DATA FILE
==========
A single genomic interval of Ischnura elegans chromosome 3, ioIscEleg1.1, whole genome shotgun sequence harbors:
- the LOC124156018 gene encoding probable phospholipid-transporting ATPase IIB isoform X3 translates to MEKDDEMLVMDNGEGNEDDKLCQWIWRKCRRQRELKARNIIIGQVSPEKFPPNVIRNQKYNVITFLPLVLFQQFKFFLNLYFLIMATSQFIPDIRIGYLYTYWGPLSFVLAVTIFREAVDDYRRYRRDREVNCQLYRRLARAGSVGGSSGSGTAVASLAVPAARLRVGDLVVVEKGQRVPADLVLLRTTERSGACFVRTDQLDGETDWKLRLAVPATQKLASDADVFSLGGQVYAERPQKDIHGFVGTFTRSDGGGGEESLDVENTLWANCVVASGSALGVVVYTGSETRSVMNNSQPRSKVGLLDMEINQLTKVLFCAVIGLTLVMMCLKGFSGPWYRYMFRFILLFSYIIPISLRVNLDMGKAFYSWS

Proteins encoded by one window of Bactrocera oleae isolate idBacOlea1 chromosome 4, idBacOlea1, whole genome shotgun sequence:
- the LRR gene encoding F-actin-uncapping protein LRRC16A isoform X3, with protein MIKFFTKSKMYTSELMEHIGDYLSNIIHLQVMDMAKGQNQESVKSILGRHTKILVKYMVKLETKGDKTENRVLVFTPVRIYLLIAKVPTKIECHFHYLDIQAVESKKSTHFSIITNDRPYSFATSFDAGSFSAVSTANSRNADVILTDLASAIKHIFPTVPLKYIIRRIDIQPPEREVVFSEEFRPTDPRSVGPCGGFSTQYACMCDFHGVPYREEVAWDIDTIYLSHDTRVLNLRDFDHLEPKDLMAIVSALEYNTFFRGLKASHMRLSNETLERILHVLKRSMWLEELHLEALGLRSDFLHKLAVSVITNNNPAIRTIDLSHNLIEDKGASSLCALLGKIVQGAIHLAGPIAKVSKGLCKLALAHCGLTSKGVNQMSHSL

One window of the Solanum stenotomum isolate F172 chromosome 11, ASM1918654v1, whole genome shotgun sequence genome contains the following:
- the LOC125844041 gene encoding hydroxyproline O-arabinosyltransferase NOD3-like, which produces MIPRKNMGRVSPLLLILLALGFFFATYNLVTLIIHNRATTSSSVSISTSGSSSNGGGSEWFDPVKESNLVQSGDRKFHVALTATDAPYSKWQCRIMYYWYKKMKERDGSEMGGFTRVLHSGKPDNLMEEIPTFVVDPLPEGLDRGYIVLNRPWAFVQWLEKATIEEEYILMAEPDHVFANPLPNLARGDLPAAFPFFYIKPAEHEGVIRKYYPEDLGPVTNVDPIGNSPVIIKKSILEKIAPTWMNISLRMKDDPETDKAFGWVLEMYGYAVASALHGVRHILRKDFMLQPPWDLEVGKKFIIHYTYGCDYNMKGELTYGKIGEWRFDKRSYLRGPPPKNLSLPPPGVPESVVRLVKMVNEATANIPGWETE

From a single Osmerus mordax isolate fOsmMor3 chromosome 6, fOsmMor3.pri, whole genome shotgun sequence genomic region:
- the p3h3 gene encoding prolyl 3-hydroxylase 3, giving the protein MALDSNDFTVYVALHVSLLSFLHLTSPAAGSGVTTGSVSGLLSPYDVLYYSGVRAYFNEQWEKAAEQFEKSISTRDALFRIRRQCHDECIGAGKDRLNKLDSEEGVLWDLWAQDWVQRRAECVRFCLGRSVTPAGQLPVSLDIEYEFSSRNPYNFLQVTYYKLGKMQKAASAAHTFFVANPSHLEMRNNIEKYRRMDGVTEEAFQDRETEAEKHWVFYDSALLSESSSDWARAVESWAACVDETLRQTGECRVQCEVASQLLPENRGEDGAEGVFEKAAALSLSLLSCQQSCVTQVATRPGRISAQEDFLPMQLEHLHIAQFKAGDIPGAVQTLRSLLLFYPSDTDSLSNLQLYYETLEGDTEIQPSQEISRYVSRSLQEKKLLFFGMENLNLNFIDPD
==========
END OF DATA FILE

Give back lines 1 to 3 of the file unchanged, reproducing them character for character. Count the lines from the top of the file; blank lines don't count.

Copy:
A single genomic interval of Ischnura elegans chromosome 3, ioIscEleg1.1, whole genome shotgun sequence harbors:
- the LOC124156018 gene encoding probable phospholipid-transporting ATPase IIB isoform X3 translates to MEKDDEMLVMDNGEGNEDDKLCQWIWRKCRRQRELKARNIIIGQVSPEKFPPNVIRNQKYNVITFLPLVLFQQFKFFLNLYFLIMATSQFIPDIRIGYLYTYWGPLSFVLAVTIFREAVDDYRRYRRDREVNCQLYRRLARAGSVGGSSGSGTAVASLAVPAARLRVGDLVVVEKGQRVPADLVLLRTTERSGACFVRTDQLDGETDWKLRLAVPATQKLASDADVFSLGGQVYAERPQKDIHGFVGTFTRSDGGGGEESLDVENTLWANCVVASGSALGVVVYTGSETRSVMNNSQPRSKVGLLDMEINQLTKVLFCAVIGLTLVMMCLKGFSGPWYRYMFRFILLFSYIIPISLRVNLDMGKAFYSWS

Proteins encoded by one window of Bactrocera oleae isolate idBacOlea1 chromosome 4, idBacOlea1, whole genome shotgun sequence: